By M.D. Kittle | Wisconsin Reporter
Such was the case this week when Assembly Speaker Robin Vos, R-Rochester, announced the creation of the Assembly Select Committee on Common Core Standards a day after Walker told Wisconsin Reporter he wanted public hearings and that he thinks the state can create better standards.
The panel is charged with reviewing Common Core and providing recommendations on future implementation.
And there will be hearings.
“Democrats and Republicans agree nothing is more important than educating our children,” Vos said in a statement. “This committee will hold public hearings and lead a statewide conversation on what standards should be taught in Wisconsin schools.”
State Rep. Jeremy Thiesfeldt, R-Fond du Lac, a former parochial school educator, will serve as chairman.
“These standards are potentially the basis of education for future generations of Wisconsin students, and I am pleased the Legislature and public have been afforded an appropriate opportunity to chime in on it,” Thiesfeldt said in a statement.
Common Core critics say it’s better late than never. Wisconsin already has adopted the math, English language arts and literacy standards without the benefit of a public hearing.
Growing requests for Common Core hearings led to a measure passed in the state budget, but co-chairs of the Joint Legislative Council committee, Sen. Luther Olsen, R-Ripon and Rep. Joan Ballweg, R-Markesan, the lawmakers responsible for scheduling hearings and commissioning a study, had not done either.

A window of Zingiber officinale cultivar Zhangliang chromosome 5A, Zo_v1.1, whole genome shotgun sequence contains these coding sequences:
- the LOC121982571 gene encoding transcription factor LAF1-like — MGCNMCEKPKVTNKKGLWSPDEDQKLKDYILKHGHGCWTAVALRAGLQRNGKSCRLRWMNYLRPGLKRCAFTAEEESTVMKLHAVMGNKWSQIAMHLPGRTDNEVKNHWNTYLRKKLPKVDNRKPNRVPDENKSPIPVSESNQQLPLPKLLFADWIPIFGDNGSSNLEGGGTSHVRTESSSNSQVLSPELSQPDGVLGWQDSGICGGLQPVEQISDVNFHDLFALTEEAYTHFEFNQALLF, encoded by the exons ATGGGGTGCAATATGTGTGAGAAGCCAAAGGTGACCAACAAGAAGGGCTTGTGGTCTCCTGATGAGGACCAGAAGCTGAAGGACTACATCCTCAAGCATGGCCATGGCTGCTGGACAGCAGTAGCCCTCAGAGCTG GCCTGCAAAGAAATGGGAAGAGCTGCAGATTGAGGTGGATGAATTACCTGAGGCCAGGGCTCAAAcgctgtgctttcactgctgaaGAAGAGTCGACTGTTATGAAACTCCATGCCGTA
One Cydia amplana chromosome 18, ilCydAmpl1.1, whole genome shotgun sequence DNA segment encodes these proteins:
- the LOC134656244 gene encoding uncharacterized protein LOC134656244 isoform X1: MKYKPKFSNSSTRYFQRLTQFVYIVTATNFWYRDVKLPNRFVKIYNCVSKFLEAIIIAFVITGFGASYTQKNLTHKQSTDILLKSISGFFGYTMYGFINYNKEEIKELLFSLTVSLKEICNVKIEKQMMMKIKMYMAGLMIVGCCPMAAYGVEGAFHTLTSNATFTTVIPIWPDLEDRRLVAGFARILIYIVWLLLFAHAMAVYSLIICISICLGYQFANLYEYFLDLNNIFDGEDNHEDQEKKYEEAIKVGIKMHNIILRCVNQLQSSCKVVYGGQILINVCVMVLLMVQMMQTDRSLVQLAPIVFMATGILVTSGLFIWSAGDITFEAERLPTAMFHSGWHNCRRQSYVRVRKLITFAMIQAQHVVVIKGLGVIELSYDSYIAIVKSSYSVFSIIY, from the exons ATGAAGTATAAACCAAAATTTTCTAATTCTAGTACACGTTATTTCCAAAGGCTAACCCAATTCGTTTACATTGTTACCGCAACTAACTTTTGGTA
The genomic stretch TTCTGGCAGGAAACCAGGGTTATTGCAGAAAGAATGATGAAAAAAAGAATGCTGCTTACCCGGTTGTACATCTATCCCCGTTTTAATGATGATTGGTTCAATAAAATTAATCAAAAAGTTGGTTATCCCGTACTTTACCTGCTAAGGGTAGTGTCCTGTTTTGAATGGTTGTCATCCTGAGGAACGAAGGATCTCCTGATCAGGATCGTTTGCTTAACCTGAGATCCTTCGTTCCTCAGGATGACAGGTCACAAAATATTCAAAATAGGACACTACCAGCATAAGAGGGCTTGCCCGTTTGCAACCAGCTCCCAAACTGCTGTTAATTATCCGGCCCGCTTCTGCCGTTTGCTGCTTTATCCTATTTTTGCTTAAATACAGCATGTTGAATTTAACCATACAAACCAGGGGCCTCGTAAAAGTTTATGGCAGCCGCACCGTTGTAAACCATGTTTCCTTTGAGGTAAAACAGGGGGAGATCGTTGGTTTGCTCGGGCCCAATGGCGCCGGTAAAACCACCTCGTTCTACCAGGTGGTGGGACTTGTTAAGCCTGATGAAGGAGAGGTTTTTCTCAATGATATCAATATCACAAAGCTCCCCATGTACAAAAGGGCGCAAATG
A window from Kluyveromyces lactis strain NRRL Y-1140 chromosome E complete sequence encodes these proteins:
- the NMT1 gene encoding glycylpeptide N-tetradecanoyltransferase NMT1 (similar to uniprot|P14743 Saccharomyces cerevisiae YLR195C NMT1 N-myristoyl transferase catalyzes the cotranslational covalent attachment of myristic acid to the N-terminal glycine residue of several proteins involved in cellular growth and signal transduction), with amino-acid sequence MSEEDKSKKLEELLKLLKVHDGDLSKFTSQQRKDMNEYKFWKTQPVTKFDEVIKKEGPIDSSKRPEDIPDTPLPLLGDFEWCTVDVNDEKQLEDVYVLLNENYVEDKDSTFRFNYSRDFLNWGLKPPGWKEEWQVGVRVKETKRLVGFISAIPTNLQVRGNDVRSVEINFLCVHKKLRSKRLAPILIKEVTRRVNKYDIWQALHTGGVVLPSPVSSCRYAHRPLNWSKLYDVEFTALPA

Olsen previously told Wisconsin Reporter he hadn’t received direction from leadership on how to proceed with the request, and that legislative council studies are conducted in even-numbered years. Several dozen Republican lawmakers asked Olsen and Ballweg to schedule the hearings.
Common Core supporters – and the list includes prominent conservatives – contend the standards offer the educational tools students need to prepare for college, and to compete in a global economy. One of the initiative’s biggest backers is the Thomas B. Fordham Institute, the conservative education policy think tank, which, coincidentally, received nearly $1 million from the Bill and Melinda Gates Foundation. The liberal foundation handed out at least $150 million to the cause.
Critics contend the standards are untested, watered-down, include more high stakes testing of kids and invasive data tracking. Some tea party groups call the standards ObamaCore because of federal incentives given to states to adopt them.
Walker seemed reticent to answer questions on his position on Common Core until this week.
When he did, fellow Republicans listened — and responded.
“The Common Core Standards are what some recommend for the future of education, but many parents and education professionals remain unconvinced,” said Rep. Michael Schraa, R-Oshkosh, a member of the bipartisan nine-member committee. “It’s my hope that this committee will be able to cut through rhetoric and talking points to find what is truly the best way forward for our schools.”
Walker spokesman Tom Evenson told Wisconsin Reporter Thursday that the Common Core standards were implemented before the governor took office, and that Walker believes Wisconsin should have higher standards.
“This is consistent with his creation of a school and school district accountability group that put together the school report card system. Wisconsin received a waiver from the federal No Child Left Behind law because of this system,” Evenson said.
Contact M.D. Kittle at firstname.lastname@example.org